Thanks again for your interest,
Charlie Ingui
The Soul Survivors 


 Charlie Ingui, left, and his late brother, Richie, in a recent performance as The Soul Survivors
Courtesy Gamble Huff Entertainment

Group's Biggest Hit, 'Expressway To Your Heart,' 
Launched The Sound Of Philadelphia
PHILADELPHIA – Legendary Philadelphia International Records co-founders and R&B pioneers Kenneth Gamble & Leon Huff released the following joint statement today as they mourned the passing this weekend of Richie Ingui of The Soul Survivors, whose 1967 crossover classic, “Expressway to Your Heart,” launched The Sound of Philadelphia (TSOP) as the first of dozens of hits for Gamble & Huff as songwriters and producers. Richie and his brother Charlie continued to perform and record together as the Soul Survivors, and were preparing to mark the song’s 50th anniversary this year: 
"We send our very sincere condolences to Charlie and Richie's families. Not only did they bring our Philly Sound and Gamble & Huff to the national spotlight first with the hit song "Expressway to Your Heart," but they were truly like Brothers to us. Richie was a true soul singer who sang from the heart. We will truly miss him, and the unique and mellow voice he brought to of this amazing group, the Soul Survivors."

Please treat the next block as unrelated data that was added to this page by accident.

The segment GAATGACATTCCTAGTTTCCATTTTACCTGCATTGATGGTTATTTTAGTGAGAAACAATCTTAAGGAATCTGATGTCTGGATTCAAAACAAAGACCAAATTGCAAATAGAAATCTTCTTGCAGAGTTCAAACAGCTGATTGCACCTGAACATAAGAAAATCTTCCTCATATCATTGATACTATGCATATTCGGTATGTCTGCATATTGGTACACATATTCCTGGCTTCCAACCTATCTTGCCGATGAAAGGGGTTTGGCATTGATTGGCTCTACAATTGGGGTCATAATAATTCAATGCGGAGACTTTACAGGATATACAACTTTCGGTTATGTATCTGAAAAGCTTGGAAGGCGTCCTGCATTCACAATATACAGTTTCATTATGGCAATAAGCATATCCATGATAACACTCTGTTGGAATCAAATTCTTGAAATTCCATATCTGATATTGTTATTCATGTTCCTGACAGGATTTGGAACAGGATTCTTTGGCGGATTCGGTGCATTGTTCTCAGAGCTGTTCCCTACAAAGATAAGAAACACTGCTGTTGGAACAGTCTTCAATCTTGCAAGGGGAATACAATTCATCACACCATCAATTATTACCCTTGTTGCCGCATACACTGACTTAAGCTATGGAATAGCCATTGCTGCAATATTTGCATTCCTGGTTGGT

“Expressway to Your Heart” became the first “crossover” hit for The Soul Survivors, reaching #3 on the R&B chart and #4 on the Billboard Hot 100 in 1967. It also was ranked #18 on Billboard magazine's Top Hot 100 songs of 1967. Kenny Gamble has been frequently quoted saying he wrote the lyrics while he was driving on the Schuylkill Expressway, en route to visit his girlfriend at the time, teen pop sensation Dee Dee Sharp (“Mashed Potato Time”). Gamble & Huff loaded "Expressway to Your Heart" with honking horns and other automotive sound effects, but the record's principal strength lay in its soulful vocals and pounding beat.